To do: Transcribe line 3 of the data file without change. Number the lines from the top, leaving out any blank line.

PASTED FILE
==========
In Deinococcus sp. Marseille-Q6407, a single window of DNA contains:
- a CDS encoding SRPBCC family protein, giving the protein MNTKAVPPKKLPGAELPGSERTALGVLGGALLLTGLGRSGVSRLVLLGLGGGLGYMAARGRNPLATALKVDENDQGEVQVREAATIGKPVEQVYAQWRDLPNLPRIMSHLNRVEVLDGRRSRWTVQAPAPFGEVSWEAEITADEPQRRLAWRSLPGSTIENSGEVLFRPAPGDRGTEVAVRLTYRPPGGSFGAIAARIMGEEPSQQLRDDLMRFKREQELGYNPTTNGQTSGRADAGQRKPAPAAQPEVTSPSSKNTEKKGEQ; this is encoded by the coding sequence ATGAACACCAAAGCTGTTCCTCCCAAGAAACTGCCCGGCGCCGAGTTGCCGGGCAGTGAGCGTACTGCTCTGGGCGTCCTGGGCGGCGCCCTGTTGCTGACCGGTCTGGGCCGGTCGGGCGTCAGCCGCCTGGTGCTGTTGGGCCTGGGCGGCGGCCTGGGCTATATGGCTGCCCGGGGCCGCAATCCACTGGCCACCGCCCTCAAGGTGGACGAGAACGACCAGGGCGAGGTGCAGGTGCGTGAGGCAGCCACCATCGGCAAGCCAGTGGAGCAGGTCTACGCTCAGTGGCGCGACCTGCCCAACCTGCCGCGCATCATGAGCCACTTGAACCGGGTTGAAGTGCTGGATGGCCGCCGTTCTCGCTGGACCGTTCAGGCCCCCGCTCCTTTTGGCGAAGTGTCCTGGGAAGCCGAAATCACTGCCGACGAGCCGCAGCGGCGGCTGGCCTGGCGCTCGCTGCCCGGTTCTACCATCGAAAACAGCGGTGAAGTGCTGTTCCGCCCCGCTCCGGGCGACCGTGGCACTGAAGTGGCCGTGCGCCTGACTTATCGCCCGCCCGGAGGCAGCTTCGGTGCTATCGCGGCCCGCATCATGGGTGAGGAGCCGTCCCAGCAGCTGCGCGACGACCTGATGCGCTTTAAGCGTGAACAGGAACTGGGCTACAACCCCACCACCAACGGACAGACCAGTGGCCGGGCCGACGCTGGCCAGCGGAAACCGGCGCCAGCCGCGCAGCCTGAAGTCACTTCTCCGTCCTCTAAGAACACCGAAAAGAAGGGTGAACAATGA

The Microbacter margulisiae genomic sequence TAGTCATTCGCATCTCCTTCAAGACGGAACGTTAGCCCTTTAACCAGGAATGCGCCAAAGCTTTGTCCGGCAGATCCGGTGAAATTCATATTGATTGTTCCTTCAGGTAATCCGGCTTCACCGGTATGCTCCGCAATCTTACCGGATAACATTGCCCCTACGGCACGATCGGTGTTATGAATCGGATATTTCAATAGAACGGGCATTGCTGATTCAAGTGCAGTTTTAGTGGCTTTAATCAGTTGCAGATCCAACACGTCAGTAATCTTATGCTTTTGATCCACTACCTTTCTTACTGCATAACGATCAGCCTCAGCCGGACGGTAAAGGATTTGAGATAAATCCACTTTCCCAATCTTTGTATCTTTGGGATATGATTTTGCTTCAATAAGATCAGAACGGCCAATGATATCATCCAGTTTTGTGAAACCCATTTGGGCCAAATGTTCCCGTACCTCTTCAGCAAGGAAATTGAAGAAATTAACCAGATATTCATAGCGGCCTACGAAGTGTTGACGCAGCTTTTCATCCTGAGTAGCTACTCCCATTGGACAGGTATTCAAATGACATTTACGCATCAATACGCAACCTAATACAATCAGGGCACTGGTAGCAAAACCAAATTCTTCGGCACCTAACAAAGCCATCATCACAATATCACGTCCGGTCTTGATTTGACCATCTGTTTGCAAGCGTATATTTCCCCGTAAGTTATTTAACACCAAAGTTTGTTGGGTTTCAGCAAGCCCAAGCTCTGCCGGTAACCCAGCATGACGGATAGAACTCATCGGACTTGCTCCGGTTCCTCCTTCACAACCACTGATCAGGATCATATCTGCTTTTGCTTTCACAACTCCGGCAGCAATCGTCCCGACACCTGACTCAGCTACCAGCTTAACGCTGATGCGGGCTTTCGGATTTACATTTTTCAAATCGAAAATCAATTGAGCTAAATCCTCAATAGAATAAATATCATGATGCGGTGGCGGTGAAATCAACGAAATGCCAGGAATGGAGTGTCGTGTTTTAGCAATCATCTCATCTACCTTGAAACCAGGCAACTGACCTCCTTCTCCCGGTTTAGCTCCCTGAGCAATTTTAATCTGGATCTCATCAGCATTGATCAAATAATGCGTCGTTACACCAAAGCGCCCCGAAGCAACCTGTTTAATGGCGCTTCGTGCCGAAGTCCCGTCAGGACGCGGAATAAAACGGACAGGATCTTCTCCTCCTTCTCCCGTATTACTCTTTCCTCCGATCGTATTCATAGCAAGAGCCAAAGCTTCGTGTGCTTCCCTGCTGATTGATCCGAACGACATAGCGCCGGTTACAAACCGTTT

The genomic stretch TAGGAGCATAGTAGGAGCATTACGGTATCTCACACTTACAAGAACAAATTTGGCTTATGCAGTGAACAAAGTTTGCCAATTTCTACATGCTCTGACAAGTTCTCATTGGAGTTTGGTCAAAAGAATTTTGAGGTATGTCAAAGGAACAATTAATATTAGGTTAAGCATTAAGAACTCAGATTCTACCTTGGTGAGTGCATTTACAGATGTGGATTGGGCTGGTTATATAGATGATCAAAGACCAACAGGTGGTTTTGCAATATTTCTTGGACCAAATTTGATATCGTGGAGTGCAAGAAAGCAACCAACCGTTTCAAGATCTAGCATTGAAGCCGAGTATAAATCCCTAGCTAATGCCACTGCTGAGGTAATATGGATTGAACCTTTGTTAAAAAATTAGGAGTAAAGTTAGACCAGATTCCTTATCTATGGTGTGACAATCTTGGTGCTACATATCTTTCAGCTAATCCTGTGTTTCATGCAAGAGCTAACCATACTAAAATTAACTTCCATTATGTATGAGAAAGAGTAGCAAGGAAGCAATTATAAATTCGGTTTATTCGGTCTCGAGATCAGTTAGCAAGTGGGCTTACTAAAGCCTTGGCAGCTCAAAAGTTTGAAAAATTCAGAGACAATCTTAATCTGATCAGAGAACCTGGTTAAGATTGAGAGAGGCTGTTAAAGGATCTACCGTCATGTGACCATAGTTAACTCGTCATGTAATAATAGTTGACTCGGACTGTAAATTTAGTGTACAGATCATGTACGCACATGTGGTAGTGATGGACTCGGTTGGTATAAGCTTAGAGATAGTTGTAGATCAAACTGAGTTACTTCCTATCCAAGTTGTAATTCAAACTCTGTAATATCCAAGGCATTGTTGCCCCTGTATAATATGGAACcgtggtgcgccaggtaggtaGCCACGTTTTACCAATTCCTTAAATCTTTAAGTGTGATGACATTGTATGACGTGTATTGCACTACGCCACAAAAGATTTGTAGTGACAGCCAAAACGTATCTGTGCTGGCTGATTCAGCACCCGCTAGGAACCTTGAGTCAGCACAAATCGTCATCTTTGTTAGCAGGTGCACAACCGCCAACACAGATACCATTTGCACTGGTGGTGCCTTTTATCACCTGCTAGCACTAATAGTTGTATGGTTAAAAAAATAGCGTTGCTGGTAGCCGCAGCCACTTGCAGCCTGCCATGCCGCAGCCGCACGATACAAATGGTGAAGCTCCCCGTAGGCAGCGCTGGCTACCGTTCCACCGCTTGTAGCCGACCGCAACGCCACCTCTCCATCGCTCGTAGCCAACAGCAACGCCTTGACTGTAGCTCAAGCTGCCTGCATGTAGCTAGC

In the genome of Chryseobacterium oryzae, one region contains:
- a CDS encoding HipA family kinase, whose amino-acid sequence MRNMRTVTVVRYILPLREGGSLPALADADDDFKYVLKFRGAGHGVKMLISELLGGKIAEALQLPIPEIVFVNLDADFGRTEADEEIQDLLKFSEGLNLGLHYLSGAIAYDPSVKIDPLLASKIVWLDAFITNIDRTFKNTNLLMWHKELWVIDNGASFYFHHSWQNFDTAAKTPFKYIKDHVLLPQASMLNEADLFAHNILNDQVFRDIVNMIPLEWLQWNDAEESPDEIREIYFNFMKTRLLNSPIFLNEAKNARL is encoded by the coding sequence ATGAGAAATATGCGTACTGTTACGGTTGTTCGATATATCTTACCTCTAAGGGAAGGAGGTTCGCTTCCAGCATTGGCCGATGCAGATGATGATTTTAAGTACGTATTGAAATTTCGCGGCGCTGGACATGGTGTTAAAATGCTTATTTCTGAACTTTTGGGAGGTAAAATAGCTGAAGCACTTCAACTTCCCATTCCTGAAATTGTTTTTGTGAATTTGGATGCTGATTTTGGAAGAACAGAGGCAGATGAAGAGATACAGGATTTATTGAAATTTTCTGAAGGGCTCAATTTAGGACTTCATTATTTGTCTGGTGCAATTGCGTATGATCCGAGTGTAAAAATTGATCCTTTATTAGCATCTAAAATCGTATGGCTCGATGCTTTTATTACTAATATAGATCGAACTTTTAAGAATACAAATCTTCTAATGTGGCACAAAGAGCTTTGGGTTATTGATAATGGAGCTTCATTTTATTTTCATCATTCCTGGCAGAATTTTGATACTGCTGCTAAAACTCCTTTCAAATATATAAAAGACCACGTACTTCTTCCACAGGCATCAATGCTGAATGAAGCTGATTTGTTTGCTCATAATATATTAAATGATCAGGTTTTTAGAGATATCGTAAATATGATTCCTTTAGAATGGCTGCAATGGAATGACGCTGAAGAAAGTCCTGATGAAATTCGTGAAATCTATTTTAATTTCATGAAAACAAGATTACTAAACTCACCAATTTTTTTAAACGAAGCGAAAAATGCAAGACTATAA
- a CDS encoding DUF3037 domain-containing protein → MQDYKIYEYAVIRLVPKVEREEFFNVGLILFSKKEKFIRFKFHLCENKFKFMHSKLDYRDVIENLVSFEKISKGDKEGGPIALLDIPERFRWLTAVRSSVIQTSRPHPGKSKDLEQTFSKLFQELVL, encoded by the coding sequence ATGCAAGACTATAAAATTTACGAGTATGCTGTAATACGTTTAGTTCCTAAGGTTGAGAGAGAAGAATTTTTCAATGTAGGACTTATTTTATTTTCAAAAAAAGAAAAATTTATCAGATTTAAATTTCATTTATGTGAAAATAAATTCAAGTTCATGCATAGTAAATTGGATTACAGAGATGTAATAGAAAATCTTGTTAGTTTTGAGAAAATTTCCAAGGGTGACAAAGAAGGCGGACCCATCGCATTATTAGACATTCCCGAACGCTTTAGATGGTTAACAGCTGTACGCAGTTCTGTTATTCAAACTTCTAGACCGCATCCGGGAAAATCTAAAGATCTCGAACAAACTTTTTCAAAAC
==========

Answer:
The Microbacter margulisiae genomic sequence TAGTCATTCGCATCTCCTTCAAGACGGAACGTTAGCCCTTTAACCAGGAATGCGCCAAAGCTTTGTCCGGCAGATCCGGTGAAATTCATATTGATTGTTCCTTCAGGTAATCCGGCTTCACCGGTATGCTCCGCAATCTTACCGGATAACATTGCCCCTACGGCACGATCGGTGTTATGAATCGGATATTTCAATAGAACGGGCATTGCTGATTCAAGTGCAGTTTTAGTGGCTTTAATCAGTTGCAGATCCAACACGTCAGTAATCTTATGCTTTTGATCCACTACCTTTCTTACTGCATAACGATCAGCCTCAGCCGGACGGTAAAGGATTTGAGATAAATCCACTTTCCCAATCTTTGTATCTTTGGGATATGATTTTGCTTCAATAAGATCAGAACGGCCAATGATATCATCCAGTTTTGTGAAACCCATTTGGGCCAAATGTTCCCGTACCTCTTCAGCAAGGAAATTGAAGAAATTAACCAGATATTCATAGCGGCCTACGAAGTGTTGACGCAGCTTTTCATCCTGAGTAGCTACTCCCATTGGACAGGTATTCAAATGACATTTACGCATCAATACGCAACCTAATACAATCAGGGCACTGGTAGCAAAACCAAATTCTTCGGCACCTAACAAAGCCATCATCACAATATCACGTCCGGTCTTGATTTGACCATCTGTTTGCAAGCGTATATTTCCCCGTAAGTTATTTAACACCAAAGTTTGTTGGGTTTCAGCAAGCCCAAGCTCTGCCGGTAACCCAGCATGACGGATAGAACTCATCGGACTTGCTCCGGTTCCTCCTTCACAACCACTGATCAGGATCATATCTGCTTTTGCTTTCACAACTCCGGCAGCAATCGTCCCGACACCTGACTCAGCTACCAGCTTAACGCTGATGCGGGCTTTCGGATTTACATTTTTCAAATCGAAAATCAATTGAGCTAAATCCTCAATAGAATAAATATCATGATGCGGTGGCGGTGAAATCAACGAAATGCCAGGAATGGAGTGTCGTGTTTTAGCAATCATCTCATCTACCTTGAAACCAGGCAACTGACCTCCTTCTCCCGGTTTAGCTCCCTGAGCAATTTTAATCTGGATCTCATCAGCATTGATCAAATAATGCGTCGTTACACCAAAGCGCCCCGAAGCAACCTGTTTAATGGCGCTTCGTGCCGAAGTCCCGTCAGGACGCGGAATAAAACGGACAGGATCTTCTCCTCCTTCTCCCGTATTACTCTTTCCTCCGATCGTATTCATAGCAAGAGCCAAAGCTTCGTGTGCTTCCCTGCTGATTGATCCGAACGACATAGCGCCGGTTACAAACCGTTT